The Brief American Pageant: A History of the Republic, Volume I: To 1877 / Edition 9 available in Paperback
If you think American history can't be entertaining, think again. THE BRIEF AMERICAN PAGEANT presents a concise and vivid chronological narrative, focusing on the central themes and great public debates that have dominated American history. Colorful anecdotes, first-person quotations, and the text's trademark wit keep you engaged and make learning America's history an exciting and lively experience. Focus questions, chapter outlines and summaries, and marginal glossaries ensure that you understand and retain the material.
|Edition description:||New Edition|
|Product dimensions:||8.50(w) x 10.70(h) x 0.60(d)|
About the Author
David M. Kennedy received his Ph.D. from Yale University. He is the Donald J. McLachlan Professor of History Emeritus and co-director of The Bill Lane Center for the Study of the North American West at Stanford University. His first book, BIRTH CONTROL IN AMERICA: THE CAREER OF MARGARET SANGER, was honored with both the Bancroft Prize and the John Gilmary Shea Prize. He has won numerous teaching awards at Stanford, where he teaches both undergraduate and graduate courses in American political, diplomatic, intellectual and social history and in American literature. Dr. Kennedy published a volume in the OXFORD HISTORY OF THE UNITED STATES, FREEDOM FROM FEAR: THE AMERICAN PEOPLE IN DEPRESSION AND WAR, 1929 - 1945, for which he was honored with the 2000 Pulitzer Prize. He is an elected fellow of the American Academy of Arts and Sciences and of the American Philosophical Society, and he served from 2002 - 2011 on the board of the Pulitzer Prizes.
Lizabeth Cohen received her Ph.D. from the University of California, Berkeley. She is the Howard Mumford Jones Professor of American Studies in the History department and the Dean of the Radcliffe Institute for Advanced Study at Harvard University. In 2007 - 2008 she was the Harmsworth Professor of American History at Oxford University. Previously, she taught at New York University and Carnegie Mellon University. She is an elected fellow of the American Academy of Arts and Sciences. The author of many articles and essays, Dr. Cohen was a Pulitzer Prize finalist for her first book, MAKING A NEW DEAL: INDUSTRIAL WORKERS IN CHICAGO, 1919 - 1939, for which she later won the Bancroft Prize and the Philip Taft Labor History Award. She authored A CONSUMERS' REPUBLIC: THE POLITICS OF MASS CONSUMPTION IN POSTWAR AMERICA (2003), and will soon be publishing SAVING AMERICA'S CITIES: ED LOGUE AND THE STRUGGLE TO RENEW URBAN AMERICA IN THE SUBURBAN AGE (2019), on urban renewal in American cities after World War II. At Harvard, she has taught courses in 20th-century American History, with particular attention to the intersection of social and cultural life and politics. She now oversees the Radcliffe Institute, a major center for scholarly research, creative arts and public programs.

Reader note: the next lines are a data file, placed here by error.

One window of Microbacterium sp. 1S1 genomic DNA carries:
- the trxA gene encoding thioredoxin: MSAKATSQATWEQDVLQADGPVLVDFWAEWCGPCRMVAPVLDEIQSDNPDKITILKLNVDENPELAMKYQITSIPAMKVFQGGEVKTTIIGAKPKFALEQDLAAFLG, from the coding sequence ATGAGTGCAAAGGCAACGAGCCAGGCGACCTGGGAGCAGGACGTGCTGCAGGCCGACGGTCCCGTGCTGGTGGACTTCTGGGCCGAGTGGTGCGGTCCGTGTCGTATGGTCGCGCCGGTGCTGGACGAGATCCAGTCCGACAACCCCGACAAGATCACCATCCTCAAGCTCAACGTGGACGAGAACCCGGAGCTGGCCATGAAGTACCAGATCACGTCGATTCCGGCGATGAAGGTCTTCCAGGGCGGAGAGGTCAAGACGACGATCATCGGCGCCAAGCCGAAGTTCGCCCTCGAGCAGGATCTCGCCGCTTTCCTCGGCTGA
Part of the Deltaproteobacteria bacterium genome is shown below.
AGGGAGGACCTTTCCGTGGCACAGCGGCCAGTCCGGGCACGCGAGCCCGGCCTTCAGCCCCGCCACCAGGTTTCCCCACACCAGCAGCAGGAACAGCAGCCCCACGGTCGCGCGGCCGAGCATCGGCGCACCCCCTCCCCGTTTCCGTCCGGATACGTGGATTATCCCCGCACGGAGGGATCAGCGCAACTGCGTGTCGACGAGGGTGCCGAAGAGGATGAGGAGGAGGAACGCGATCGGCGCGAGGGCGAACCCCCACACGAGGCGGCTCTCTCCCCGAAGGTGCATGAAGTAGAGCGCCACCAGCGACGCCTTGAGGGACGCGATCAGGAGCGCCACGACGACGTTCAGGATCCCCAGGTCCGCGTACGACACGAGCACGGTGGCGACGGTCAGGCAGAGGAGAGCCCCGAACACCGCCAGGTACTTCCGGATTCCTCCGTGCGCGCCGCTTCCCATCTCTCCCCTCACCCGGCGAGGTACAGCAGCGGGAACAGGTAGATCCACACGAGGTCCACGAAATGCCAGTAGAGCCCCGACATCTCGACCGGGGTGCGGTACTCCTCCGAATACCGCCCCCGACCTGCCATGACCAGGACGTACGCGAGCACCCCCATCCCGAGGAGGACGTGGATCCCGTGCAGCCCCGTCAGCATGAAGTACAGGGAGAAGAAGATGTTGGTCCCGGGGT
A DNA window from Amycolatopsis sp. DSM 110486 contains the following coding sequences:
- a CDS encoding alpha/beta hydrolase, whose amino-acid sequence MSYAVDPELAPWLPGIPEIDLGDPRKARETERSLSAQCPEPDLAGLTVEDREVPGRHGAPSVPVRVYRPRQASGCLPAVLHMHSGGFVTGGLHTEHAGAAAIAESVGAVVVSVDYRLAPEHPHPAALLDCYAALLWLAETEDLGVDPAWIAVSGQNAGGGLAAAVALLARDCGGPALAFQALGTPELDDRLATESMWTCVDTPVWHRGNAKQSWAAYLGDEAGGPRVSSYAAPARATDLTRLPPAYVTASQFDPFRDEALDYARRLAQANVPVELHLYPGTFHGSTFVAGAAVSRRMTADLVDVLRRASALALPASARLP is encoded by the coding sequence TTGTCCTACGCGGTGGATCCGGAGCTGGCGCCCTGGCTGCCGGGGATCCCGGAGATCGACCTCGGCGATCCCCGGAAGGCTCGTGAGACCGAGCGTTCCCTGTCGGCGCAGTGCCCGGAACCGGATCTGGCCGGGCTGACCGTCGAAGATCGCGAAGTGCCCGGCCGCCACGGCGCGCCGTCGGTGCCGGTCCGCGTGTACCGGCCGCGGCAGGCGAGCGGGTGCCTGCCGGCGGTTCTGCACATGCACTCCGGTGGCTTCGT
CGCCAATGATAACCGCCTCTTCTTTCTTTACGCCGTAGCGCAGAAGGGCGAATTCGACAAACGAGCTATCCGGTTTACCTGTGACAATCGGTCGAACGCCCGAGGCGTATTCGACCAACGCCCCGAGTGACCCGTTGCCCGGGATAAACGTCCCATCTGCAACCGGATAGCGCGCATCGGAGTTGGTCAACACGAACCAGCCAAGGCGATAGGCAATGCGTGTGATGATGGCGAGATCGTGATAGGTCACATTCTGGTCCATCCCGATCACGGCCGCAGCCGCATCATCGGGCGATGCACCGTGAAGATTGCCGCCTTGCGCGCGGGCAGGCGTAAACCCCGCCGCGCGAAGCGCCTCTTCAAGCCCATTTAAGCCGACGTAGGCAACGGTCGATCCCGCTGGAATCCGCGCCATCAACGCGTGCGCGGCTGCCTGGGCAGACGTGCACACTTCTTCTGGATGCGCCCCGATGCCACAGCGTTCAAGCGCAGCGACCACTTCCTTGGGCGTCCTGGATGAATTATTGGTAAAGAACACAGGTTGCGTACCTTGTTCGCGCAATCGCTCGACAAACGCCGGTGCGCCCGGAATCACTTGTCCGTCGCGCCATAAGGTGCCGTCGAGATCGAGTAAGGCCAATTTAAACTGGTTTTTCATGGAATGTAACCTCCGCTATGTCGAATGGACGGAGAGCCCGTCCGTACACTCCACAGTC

Mel Piehl received his Ph.D. from Stanford University. He is professor of Humanities and History at Valparaiso University. His scholarly interests center on American intellectual and religious history, with particular emphasis on American Catholic history and the relations between religion and social thought. His book, BREAKING BREAD: THE CATHOLIC SOCIAL WORKER AND THE ORIGIN OF CATHOLIC RADICALISM IN AMERICA, was a finalist for the Robert Kennedy National Book Award. Dr. Piehl has written numerous articles on American Catholicism and American religion and social thought. He was Distinguished Visiting Professor of Catholic Studies at the University of Dayton in 2001-2002.
Table of Contents
Part I: FOUNDING THE NEW NATION ca. 33,000 B.C.E.-1783 C.E. 1. New World Beginnings 33,000 B.C.E.-1769 C.E. 2. The Planting of English America 1500-1733. 3. Settling the Northern Colonies 1619-1700. 4. American Life in the Seventeenth Century 1607-1692. 5. Colonial Society on the Eve of Revolution 1700-1775. 6. The Duel for North America 1608-1763. 7. The Road to Revolution 1763-1775. 8. America Secedes from the Empire 1775-1783. Part II: BUILDING THE NEW NATION 1776-1860. 9. The Confederation and the Constitution 1776-1790. 10. Launching the New Ship of State 1789-1800. 11. The Triumphs and Travails of the Jeffersonian Republic 1800-1812. 12. The Second War for Independence and the Upsurge of Nationalism 1812-1824. 13. The Rise of a Mass Democracy 1824-1840. 14. Forging the National Economy 1790-1860. 15. The Ferment of Reform and Culture 1790-1860. Part III: TESTING THE NEW NATION 1820-1877. 16. The South and the Slavery Controversy 1793-1860. 17. Manifest Destiny and Its Legacy 1841-1848. 18. Renewing the Sectional Struggle 1848-1854. 19. Drifting Toward Disunion 1854-1861. 20. Girding for War: The North and the South 1861-1865. 21. The Furnace of Civil War 1861-1865. 22. The Ordeal of Reconstruction 1865-1877.